Communities in Karonga have asked government to expedite and finalize all due processes that are a precursor for oil exploration along the Lake Malawi stretch within the boundaries of the district.
Studies and tests carried out some years ago established that there are huge deposits of oil and natural gas under Lake Malawi, a situation that automatically makes Malawi an investment haven.
Few years ago under the Peoples Party administration, government gave licences to foreign companies to commence the exploration. However, the deals were deemed to have lacked transparency and were put on hold by the DPP regime pending proper investigations on the procedures that involved the initial process.
Sensing a delay in the commencement of the process, the people of Karonga have been mobilizing to get traditional leaders, civil society and religious organizations on board to push for their cause.
Karonga Community Oil and Gas Committee spokesperson, Steve Musokwe, told Nyasa Times in an interview that whatever has been happening at administrative level should not affect locals who are bound to benefit greatly from the project.
“The commencement of the exploration is crucial to the economic and social welfare of the people of Karonga. As such we do not give too much concern on whether the deals were offered dubiously or not.
“Of course our President should follow up on the anomalies but the exploration can begin as the other issues are being sorted out,” he says.
Concurring with Musokwe is Undule Mwakasungula, chair of a task force that is also pushing for the same cause.
“The people here are justified to raise such issues because continued delay is a major concern. These are the people who expected so much from the much touted Kayerekera Uranium Mine and they feel that oil and gas will compensate for the losses they incurred as a community.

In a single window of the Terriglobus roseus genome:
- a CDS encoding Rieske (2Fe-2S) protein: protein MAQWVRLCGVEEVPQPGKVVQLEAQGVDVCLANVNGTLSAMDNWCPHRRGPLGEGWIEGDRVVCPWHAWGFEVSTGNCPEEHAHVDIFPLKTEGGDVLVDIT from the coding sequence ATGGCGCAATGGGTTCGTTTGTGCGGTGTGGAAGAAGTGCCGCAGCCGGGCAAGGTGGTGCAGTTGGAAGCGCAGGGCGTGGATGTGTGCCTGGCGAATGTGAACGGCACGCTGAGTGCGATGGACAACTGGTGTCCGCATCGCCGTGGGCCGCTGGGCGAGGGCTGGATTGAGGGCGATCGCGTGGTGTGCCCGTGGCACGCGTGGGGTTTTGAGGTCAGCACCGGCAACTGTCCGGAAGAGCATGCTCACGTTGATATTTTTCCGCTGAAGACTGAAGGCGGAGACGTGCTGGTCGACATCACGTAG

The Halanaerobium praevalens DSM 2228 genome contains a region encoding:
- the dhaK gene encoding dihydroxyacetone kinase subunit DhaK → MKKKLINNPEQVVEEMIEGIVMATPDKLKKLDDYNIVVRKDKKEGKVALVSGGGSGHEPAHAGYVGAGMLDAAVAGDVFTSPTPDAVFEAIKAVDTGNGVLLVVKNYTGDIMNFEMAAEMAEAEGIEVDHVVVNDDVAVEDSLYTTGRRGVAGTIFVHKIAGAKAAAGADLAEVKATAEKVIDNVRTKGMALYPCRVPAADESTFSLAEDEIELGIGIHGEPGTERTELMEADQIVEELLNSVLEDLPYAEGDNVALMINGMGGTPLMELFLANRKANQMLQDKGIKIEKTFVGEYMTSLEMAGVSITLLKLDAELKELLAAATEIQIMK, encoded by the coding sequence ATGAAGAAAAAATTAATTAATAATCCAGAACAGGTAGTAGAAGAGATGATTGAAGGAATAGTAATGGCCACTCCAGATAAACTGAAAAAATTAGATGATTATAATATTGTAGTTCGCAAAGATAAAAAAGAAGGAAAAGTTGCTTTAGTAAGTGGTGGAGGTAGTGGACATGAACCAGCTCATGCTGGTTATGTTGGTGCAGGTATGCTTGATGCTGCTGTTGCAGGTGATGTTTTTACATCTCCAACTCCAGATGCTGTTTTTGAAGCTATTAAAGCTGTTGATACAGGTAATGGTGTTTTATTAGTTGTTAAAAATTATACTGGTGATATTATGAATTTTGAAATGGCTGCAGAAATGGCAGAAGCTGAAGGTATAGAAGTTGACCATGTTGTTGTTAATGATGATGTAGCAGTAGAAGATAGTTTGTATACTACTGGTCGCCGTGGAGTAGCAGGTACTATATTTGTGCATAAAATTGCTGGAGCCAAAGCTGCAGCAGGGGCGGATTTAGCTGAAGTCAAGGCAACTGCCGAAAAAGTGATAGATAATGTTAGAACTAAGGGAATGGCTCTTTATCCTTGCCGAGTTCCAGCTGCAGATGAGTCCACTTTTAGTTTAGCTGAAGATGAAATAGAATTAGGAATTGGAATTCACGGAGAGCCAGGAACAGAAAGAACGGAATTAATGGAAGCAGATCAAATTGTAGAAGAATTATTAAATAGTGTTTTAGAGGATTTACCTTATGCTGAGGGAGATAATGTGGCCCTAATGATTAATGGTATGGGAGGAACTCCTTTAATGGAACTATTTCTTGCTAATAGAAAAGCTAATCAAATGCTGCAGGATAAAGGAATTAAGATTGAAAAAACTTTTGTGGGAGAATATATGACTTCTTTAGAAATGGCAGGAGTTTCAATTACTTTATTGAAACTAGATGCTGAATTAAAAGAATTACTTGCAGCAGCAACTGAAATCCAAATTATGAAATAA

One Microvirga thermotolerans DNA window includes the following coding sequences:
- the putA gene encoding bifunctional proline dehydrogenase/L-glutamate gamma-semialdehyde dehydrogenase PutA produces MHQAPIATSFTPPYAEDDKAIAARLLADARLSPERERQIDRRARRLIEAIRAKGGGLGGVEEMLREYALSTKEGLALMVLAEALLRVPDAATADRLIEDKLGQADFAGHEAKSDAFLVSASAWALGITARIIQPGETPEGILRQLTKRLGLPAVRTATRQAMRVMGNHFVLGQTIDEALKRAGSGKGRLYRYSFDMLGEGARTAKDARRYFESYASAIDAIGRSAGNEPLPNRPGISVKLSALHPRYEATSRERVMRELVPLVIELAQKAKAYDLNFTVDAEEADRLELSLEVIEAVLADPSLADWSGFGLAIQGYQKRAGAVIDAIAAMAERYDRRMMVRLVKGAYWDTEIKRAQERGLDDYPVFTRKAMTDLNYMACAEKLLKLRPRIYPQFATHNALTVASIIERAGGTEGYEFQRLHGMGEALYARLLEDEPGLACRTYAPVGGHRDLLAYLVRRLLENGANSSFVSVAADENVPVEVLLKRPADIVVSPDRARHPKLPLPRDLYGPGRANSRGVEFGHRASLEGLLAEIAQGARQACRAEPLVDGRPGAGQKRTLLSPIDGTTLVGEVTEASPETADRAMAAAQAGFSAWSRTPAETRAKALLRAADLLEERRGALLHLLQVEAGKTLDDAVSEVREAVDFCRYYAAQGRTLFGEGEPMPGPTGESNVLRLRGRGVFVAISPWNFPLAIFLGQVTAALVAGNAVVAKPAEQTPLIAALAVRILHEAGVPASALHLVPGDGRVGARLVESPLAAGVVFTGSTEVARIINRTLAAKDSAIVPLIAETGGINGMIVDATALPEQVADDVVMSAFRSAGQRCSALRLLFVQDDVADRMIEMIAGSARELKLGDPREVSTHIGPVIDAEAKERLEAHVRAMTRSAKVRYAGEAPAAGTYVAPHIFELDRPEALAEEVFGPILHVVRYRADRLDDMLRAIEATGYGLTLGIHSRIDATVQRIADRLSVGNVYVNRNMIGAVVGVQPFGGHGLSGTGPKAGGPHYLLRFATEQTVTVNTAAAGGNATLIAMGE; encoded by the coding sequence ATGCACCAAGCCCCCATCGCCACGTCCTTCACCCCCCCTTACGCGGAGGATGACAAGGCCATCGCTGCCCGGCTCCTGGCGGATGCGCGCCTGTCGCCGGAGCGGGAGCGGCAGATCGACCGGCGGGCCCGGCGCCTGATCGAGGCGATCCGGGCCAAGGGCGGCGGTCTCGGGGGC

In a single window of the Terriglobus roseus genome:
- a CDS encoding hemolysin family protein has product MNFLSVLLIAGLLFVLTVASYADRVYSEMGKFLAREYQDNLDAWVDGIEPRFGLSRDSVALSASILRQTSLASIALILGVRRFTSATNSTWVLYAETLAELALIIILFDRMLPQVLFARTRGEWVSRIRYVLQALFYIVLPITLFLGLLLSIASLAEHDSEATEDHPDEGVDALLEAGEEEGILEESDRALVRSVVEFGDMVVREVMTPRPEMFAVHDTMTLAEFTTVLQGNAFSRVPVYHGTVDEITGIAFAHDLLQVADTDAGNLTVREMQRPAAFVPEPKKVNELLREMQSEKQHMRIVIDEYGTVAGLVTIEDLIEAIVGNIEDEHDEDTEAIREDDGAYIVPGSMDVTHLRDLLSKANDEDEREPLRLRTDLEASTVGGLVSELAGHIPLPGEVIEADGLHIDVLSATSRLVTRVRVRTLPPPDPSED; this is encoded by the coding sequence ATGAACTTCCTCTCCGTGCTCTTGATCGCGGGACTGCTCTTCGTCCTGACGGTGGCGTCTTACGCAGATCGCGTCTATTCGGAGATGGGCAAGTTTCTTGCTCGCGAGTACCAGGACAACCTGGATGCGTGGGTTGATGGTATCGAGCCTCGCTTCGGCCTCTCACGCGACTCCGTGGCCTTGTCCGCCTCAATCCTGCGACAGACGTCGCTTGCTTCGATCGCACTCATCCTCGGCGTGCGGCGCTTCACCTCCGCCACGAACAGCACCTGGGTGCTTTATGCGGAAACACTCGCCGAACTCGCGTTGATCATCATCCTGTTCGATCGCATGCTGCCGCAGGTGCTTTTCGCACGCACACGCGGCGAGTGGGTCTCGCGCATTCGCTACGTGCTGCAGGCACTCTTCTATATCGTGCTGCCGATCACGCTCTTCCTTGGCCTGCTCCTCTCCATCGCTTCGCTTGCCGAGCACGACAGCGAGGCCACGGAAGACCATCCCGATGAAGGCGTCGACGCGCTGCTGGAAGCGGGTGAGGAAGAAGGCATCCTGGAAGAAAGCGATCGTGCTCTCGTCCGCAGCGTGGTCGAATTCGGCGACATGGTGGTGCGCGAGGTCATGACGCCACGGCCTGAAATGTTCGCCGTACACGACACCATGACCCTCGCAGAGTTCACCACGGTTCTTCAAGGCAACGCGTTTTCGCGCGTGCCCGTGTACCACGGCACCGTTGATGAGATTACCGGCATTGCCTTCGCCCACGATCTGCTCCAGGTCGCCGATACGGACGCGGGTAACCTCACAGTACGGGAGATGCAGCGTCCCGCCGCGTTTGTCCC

As things stand now, the people of Karonga need development nothing else and government can only offer this by speeding up the process,” says Mwakasungula.
Traditional leaders, led by Paramount Chief Kyungu, believe time has come for Karonga to drive the country’s development agenda through oil and gas.
“The extractive industry is a huge economic platform. We need exploration to start so as to transform the lives of our people through revenue and profits. The social transformation of our people here and the whole country lies in these precious commodities just beneath our beautiful lake,” says Kyungu.
When government suspended the deals, it sought the position of the Attorney General Kalekeni Kaphale who raised concerns that the country’s laws were breached in the awarding of the deals.
The licences were awarded as follows: Block 1was given to Sac Oil in 2012, Blocks 2 and 3were originally given to Surestream Petroleum in 2011, which farmed out 51 percent share of each block to Hamra Oil in February 2014.
Blocks 4 and 5 went to RAK Gas in 2013 and the last Block was awarded to Pacific Oil and Gas in 2013.
Principal Secretary for Energy and Mining Ben Botolo said the results will be issued when all matters regarding the suspension of the licences have been resolved.
“We are going to resume the discussion,” said Botolo.
Minister of Mining and Natural Resources, Bright Msaka, told the media recently that although speed on the matter is important, government is taking time to bring in genuine deals that benefit the people of Malawi.Follow and Subscribe Nyasa TV :